- #1
PhyAmateur
- 105
- 2
If $$e^1$$ is a form like the ones in tetrad formalism (vielbeins). If we have $$e^1 . e^1$$ can we treat those as basis like $$i.i=1$$?
Vielbeins, also known as tetrads or vierbeins, are a set of orthonormal vectors that form a basis for the local tangent space at a point in a curved spacetime. They are commonly used in the field of general relativity to describe the geometry of spacetime.
Vielbeins are related to the metric tensor through the relationship g = e^{a}.e^{b}, where g is the metric tensor and e^{a} and e^{b} are the vielbeins. This relationship allows for the conversion between coordinate and tetrad components of vectors and tensors.
The expression $$e^1.e^1$$ represents the dot product of two vielbeins at a point in spacetime. This dot product is equal to 1 if the two vielbeins are parallel, and 0 if they are orthogonal. It is an important quantity in the study of vielbeins and can be used to calculate various geometric quantities.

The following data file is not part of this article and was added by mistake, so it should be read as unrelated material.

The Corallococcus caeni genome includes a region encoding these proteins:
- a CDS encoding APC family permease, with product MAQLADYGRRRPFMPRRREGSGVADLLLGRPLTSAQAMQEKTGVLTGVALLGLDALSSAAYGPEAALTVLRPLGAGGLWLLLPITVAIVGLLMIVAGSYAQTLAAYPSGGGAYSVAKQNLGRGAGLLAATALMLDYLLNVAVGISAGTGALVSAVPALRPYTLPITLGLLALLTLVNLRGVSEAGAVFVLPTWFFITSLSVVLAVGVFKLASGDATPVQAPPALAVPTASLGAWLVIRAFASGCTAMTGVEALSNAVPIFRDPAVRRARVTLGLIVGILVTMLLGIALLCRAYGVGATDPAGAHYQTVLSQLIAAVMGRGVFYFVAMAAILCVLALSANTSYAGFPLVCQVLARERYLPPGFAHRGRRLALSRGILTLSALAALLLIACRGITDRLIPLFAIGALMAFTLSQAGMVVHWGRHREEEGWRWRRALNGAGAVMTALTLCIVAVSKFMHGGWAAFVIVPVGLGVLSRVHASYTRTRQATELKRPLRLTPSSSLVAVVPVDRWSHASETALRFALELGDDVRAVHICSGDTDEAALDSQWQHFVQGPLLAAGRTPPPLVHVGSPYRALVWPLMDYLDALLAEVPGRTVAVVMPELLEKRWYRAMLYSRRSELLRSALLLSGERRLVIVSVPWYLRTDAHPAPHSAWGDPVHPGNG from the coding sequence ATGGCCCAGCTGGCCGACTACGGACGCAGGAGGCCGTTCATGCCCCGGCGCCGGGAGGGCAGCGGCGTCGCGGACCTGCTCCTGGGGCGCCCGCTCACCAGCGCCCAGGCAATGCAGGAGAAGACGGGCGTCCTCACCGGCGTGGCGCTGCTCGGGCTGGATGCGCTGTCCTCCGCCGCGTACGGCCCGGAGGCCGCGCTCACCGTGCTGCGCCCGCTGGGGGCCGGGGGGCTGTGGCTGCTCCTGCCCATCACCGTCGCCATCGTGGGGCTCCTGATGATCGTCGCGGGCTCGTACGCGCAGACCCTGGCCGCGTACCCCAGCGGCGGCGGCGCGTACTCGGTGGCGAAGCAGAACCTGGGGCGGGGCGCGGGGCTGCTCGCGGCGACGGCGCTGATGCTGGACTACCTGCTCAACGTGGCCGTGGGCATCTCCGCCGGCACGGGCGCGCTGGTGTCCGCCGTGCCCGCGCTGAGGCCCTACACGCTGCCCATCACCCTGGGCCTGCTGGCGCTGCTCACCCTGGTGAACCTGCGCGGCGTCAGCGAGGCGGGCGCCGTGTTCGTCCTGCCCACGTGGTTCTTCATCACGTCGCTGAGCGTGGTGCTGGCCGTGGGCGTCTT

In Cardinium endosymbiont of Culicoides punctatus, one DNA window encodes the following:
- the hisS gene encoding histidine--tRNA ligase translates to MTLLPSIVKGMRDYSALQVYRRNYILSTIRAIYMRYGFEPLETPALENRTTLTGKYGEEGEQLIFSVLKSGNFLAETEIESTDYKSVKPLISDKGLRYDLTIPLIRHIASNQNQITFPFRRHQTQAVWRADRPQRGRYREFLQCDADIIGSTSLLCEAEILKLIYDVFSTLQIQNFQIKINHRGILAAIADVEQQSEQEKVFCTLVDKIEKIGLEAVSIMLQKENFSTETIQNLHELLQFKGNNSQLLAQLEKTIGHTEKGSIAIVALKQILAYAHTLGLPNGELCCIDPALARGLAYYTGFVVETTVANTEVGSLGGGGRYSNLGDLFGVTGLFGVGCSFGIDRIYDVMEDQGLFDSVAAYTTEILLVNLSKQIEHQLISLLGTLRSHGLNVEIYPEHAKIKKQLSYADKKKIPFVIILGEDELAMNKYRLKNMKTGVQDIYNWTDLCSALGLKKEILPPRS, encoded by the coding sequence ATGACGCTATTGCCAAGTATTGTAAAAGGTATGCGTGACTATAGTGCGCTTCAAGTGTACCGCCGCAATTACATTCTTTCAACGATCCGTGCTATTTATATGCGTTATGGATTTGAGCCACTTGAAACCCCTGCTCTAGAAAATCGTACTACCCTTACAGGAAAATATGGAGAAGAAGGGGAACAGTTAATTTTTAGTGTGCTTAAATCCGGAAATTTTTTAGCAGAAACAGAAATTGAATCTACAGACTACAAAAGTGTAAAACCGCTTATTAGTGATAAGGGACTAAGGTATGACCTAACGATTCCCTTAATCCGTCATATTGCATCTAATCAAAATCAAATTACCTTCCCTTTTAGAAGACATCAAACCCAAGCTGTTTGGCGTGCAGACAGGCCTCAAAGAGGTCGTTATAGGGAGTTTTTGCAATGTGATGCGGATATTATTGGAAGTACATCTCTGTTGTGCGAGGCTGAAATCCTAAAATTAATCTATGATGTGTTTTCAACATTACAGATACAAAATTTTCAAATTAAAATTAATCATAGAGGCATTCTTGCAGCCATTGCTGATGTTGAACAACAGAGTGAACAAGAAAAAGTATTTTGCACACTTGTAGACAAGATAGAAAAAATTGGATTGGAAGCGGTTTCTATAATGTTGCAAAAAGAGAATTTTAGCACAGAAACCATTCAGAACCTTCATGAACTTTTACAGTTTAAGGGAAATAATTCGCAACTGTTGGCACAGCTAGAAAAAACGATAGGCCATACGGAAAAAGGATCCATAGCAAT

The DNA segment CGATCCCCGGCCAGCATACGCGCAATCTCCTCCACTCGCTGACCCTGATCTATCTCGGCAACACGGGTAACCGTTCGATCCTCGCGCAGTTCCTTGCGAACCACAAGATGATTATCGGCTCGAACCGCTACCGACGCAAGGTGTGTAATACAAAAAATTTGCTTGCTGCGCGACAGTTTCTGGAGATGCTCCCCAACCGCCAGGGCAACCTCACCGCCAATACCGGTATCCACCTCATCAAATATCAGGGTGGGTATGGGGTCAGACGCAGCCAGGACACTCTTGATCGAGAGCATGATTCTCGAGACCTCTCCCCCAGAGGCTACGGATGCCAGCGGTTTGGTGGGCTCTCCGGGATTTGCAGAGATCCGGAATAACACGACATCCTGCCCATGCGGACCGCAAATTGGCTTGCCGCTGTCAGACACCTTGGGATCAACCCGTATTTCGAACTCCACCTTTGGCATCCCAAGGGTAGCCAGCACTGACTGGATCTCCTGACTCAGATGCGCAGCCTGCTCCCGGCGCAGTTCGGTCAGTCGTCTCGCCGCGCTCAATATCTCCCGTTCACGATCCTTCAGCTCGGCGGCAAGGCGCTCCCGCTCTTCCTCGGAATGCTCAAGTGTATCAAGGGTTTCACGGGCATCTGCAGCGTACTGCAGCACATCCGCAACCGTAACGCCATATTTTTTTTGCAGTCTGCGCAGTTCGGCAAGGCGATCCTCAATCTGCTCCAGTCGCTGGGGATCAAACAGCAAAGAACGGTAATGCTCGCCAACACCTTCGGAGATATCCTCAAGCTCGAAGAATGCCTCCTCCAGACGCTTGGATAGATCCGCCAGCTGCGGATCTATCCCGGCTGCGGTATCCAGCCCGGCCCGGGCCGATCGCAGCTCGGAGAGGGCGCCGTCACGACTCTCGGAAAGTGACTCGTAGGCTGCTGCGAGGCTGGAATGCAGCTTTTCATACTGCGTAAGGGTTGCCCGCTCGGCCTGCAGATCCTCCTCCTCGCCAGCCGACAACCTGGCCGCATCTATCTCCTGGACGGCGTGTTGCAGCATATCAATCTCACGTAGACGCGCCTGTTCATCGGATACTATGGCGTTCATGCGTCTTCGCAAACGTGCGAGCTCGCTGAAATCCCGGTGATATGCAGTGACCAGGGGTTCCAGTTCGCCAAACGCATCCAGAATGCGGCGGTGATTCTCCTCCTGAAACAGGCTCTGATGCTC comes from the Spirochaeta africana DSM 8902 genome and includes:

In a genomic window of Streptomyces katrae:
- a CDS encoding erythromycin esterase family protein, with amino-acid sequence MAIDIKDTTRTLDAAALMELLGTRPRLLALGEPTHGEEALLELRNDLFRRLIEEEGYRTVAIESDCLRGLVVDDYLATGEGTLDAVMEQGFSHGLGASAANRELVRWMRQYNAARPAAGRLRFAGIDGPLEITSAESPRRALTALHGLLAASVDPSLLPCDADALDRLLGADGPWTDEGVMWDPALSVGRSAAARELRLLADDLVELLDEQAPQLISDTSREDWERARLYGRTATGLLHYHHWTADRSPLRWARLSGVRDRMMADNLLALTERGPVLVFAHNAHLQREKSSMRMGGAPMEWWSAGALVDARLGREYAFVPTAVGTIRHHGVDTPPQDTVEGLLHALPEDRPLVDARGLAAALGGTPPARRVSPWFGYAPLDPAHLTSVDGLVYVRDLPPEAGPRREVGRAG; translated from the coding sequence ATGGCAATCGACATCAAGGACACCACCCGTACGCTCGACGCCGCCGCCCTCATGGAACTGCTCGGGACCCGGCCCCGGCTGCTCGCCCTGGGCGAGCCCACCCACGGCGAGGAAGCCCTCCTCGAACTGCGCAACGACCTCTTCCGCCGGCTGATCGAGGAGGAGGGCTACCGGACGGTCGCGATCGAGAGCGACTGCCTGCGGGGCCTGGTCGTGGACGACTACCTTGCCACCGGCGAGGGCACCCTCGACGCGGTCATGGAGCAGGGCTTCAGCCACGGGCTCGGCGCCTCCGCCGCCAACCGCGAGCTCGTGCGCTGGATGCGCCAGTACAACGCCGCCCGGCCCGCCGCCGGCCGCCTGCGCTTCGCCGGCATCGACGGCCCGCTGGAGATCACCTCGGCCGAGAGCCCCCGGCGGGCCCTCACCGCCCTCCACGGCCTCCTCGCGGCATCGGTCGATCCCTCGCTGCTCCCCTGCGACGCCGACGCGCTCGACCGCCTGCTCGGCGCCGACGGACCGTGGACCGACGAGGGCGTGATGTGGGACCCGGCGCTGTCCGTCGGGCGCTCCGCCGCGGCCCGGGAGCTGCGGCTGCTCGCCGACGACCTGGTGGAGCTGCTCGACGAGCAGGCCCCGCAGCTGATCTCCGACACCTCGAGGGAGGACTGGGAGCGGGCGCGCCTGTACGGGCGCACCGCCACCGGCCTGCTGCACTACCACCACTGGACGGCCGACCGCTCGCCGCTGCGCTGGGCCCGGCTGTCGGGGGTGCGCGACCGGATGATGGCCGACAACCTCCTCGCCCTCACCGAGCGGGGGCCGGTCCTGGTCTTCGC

No, $$e^1.e^1$$ is not a basis in the traditional sense. It is a scalar quantity that represents the dot product of two vectors. However, the set of vielbeins forms a basis for the local tangent space, similar to how the basis vectors $$i$$, $$j$$, and $$k$$ form a basis for three-dimensional Euclidean space.
Vielbeins are used in general relativity to describe the geometry of spacetime. They allow for the conversion between coordinate and tetrad components of vectors and tensors, making it easier to calculate various physical quantities. They are also used in the formulation of the Einstein field equations, which describe the relationship between the curvature of spacetime and the distribution of matter and energy in the universe.